Making the investment grade

December, 2012 Print

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Brett Dimett

Head of Emerging Market Debt

Aberdeen Asset Management

 

The current global climate has left developed market bonds delivering negative real yields, forcing investors to leave risk-free assets and look much farther afield for income sources, while in turn taking on extra risk. In many cases, this has meant investing in high yielding bonds, often referred to as “junk” bonds, with suspect average credit ratings. Emerging market debt as an alternative source of return has often been overlooked and long been regarded as a highly unstable asset class, associated with bouts of volatility, elevated borrowing costs, currency devaluations, high political risk and episodes of default, making it suitable only for professional investors. Over the last 20 years, economic reforms, improved governance, increased industrialisation and positive demographics have all played a part in the dramatic development of emerging market economies and, in turn, helped reshape its debt universe to become a suitable investment opportunity for a wider range of investors.

The turning point for emerging markets came with the 2007-09 financial crisis when the emerging world, even though not spared the adverse effects, was generally less affected than the developed world, and took over responsibility as the engine of the global economy. The shift in the balance of world power is clearly marked by the replacement of G7 with G20 as the world forum for policymakers. This could be considered a natural development given that emerging markets now account for almost 50% of the world GDP in terms of purchasing power parity, as estimated by the IMF. Yet, despite accounting for such a significant part of world output and 80% of the world population, emerging markets constitute only 0.68% of Barclays Aggregate Bond index1. This is likely to expand meaningfully in the years to come as the asset class grows and matures and thus there is a wealth of opportunities to be explored.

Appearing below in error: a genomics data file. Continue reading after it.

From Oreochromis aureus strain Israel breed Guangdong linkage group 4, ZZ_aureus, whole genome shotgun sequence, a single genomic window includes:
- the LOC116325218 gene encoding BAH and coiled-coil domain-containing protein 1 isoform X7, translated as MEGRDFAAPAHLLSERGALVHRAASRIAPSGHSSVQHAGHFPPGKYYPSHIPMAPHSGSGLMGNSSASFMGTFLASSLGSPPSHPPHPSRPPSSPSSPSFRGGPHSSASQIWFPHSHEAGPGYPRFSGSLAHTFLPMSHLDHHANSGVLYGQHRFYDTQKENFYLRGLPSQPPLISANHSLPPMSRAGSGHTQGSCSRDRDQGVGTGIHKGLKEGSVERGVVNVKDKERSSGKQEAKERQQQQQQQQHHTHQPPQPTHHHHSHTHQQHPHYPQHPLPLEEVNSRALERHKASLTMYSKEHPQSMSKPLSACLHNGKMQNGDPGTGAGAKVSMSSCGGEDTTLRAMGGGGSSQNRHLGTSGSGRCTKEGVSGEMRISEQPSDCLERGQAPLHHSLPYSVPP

The key rationales behind investing in emerging market debt can be summarised by “3Ds” – Disinflation, Demographics and Debt Dynamics.

Disinflation

High inflation in the emerging economies in the 80s and 90s has previously deterred investors from seriously considering emerging market investments, especially those denominated in local currency. Emerging market central banks, influenced by political considerations, often found it difficult to meet inflation targets. Political reforms have led to central bank independence and most emerging economies have now successfully battled inflation. Many of the countries, such as Mexico and Colombia, are explicit inflation targeters and have had considerable success remaining in their inflation bands. This has resulted in the stabilisation of inflation with largely consistent and appropriate policy interest rate changes. Emerging economies across all regions have been recording a steady decline in inflation levels, increasing their credibility amongst investors. Improving local and foreign investor appetite has enabled governments to issue bonds with longer maturities.

Demographics

Currently, more than 25% of Japanese and in excess of 14% of American, UK and Eurozone citizens are over the age of 65. These figures are likely to increase over time, which will limit economic growth. In contrast, in the majority of emerging market economies the proportion in retirement is still in single digits. Growing youthful populations and burgeoning workforces are enhancing earnings and spending power, driving domestic growth and lessening dependence on the developed world.